On the anniversary weekend of Kennedy’s cold-blooded assassination on Nov. 22, 1963 in Dallas, Texas, the effect of Kennedy’s presidency still resonates with Mexican-Americans. Kennedy and his wife, First Lady Jackie, connected with Mexican-Americans because they were warm and charming, and Catholic, the primary religion in the Mexican-American community. Jackie also made a point of reaching out by speaking Spanish to the Mexican-American community.
On Nov. 21, the night prior to Kennedy’s assassination, he and Jackie had attended – along with Vice President Johnson and his wife Lady Bird – a formal dinner given by the League of United Latin American Citizens (LULAC). The LULAC had invited Kennedy to the dinner and were unsure whether Kennedy would appear, but he did. And, he seemed to enjoy himself. The dinner had a mariachi band performing and Kennedy reportedly told Jackie he was enjoying the music. Everyone at this event, according to Frank Urteaga, a member of LULAC who was there that night, liked Kennedy and how friendly he was with everyone, shaking hands with the band members. In photos of Kennedy at this event, Kennedy’s happiness was evident.
In 1960, no one had any idea how powerful the Mexican-American vote would be. The Chicano Movement (El Movimiento) was blooming. Kennedy was so popular among Mexican-Americans that “Viva Kennedy” clubs were formed; their vote helped Kennedy narrowly win the presidential election in 1960. These clubs helped compel the Mexican-American community to become proactive and “get out there and vote.” The MTV generation echoed this with its “Rock the Vote” movement in 1990.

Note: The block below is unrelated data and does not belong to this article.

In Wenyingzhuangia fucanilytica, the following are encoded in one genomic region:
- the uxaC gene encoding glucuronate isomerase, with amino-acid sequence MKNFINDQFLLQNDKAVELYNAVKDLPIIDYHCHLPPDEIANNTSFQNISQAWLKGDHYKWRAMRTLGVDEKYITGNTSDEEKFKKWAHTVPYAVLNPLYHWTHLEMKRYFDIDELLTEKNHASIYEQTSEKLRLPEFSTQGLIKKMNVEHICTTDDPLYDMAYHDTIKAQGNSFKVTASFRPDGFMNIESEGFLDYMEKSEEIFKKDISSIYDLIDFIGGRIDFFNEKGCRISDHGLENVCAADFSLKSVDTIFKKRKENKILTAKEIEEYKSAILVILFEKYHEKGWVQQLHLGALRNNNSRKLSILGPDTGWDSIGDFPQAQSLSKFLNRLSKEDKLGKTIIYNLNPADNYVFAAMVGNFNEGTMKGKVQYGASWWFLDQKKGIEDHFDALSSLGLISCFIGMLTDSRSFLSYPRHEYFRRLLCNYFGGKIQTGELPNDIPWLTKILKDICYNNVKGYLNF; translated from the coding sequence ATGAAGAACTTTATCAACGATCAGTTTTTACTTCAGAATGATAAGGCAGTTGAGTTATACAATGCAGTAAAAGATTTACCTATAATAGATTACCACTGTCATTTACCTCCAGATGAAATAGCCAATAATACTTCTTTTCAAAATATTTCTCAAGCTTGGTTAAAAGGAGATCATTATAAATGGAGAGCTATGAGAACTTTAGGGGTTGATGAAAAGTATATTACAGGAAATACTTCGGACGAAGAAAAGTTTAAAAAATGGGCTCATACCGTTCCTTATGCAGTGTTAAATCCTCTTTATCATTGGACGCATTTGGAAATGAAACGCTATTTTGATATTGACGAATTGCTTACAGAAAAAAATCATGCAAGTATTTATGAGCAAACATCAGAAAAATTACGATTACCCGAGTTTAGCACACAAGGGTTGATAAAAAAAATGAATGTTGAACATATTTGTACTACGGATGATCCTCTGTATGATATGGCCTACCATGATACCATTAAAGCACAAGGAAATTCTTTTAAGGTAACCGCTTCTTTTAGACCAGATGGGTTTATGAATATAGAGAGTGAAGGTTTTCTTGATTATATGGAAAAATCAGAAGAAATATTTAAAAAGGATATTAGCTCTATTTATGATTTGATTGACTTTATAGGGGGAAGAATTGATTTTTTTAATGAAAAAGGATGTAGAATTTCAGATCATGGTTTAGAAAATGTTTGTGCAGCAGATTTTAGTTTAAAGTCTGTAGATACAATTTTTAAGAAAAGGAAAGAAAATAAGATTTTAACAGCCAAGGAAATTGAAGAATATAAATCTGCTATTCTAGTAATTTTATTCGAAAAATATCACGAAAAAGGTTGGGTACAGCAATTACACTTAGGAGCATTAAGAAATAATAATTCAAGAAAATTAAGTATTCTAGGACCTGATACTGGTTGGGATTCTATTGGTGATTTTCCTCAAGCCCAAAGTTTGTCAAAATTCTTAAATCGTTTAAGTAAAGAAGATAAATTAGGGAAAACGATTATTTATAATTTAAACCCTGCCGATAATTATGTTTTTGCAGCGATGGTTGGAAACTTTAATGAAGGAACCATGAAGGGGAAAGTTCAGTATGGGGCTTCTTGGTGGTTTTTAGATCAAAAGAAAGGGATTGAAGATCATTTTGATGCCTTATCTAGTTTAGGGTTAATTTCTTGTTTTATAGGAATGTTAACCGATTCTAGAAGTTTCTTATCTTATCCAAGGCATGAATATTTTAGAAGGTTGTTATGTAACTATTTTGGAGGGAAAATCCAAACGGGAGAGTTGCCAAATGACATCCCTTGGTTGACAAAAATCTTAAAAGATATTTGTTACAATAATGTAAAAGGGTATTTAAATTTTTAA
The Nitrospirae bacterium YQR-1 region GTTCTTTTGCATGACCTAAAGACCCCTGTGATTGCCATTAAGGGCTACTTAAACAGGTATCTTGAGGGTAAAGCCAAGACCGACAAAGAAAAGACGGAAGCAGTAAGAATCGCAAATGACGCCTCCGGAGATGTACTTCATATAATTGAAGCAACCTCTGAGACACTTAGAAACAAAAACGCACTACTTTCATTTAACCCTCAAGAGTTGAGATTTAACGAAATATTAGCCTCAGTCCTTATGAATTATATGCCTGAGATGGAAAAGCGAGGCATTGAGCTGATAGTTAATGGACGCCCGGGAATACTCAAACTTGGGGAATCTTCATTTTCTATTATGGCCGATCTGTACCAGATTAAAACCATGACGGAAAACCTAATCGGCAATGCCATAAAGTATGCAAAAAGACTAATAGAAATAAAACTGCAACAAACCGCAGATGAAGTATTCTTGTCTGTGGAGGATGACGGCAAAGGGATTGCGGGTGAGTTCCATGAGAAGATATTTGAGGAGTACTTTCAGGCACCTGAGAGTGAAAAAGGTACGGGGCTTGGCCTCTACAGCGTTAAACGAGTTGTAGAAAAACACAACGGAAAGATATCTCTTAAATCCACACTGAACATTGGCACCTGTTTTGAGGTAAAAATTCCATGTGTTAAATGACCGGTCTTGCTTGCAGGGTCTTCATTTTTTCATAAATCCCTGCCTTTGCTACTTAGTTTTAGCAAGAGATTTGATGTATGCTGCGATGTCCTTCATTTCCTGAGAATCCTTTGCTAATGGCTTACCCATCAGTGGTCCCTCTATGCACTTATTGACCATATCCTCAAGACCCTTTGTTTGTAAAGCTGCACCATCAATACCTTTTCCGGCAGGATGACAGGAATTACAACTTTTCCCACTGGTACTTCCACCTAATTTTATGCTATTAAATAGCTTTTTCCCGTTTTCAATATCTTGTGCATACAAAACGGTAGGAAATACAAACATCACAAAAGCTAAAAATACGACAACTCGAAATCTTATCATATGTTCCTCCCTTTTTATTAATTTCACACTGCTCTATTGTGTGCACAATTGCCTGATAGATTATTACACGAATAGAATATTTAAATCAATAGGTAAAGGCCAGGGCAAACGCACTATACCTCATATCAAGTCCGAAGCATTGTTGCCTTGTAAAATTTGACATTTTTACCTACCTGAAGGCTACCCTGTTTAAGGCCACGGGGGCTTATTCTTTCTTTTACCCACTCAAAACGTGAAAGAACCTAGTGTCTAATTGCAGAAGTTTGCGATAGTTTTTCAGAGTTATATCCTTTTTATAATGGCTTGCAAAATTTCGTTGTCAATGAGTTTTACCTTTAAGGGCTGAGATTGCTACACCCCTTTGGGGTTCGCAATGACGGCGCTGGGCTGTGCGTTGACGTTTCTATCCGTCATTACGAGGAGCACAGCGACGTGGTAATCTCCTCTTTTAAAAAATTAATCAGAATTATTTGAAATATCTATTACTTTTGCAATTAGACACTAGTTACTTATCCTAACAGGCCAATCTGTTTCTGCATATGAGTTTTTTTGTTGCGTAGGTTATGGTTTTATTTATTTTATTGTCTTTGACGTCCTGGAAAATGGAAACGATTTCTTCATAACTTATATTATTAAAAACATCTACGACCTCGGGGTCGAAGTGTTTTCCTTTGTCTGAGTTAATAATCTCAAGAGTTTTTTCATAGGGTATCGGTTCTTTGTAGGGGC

According to Lupe Fraga, who was 27 at the time and at the LULAC dinner that night, “It was 20 minutes that they were there with us, but it’s really one of the greatest 20 minutes of my life that I have ever experienced.”
But, as popular Kennedy was with Mexican-Americans, he didn’t fulfill his promises to them. For one, Kennedy didn’t appoint more Mexican-Americans to high political positions and didn’t pass legislation that would benefit the Mexican-American community. To be fair, maybe Kennedy would have if he had not been assassinated; but, as it turned out, his brother Robert Kennedy became a terrific supporter of Mexican farm worker activist Cesar Chavez. Edward Kennedy was hugely supportive of Mexican-Americans, as well.
Still, Kennedy’s legacy is important because he did shine a light on the growing voting power of Mexican-Americans in American society when no other president before him had done so. In fact, Kennedy’s power was so great that Mexican-American political coalitions today continue because of his influence.
But, what happened after Kennedy’s assassination was even more interesting. After Lyndon B. Johnson was appointed president in Kennedy’s stead, Johnson paid attention to the Mexican-American community. For a man who had voted against civil rights measures, Johnson turned out to be a huge asset to Mexican-Americans, passing civil rights laws and placing Mexican-Americans in legislative positions.
By Juana Poareo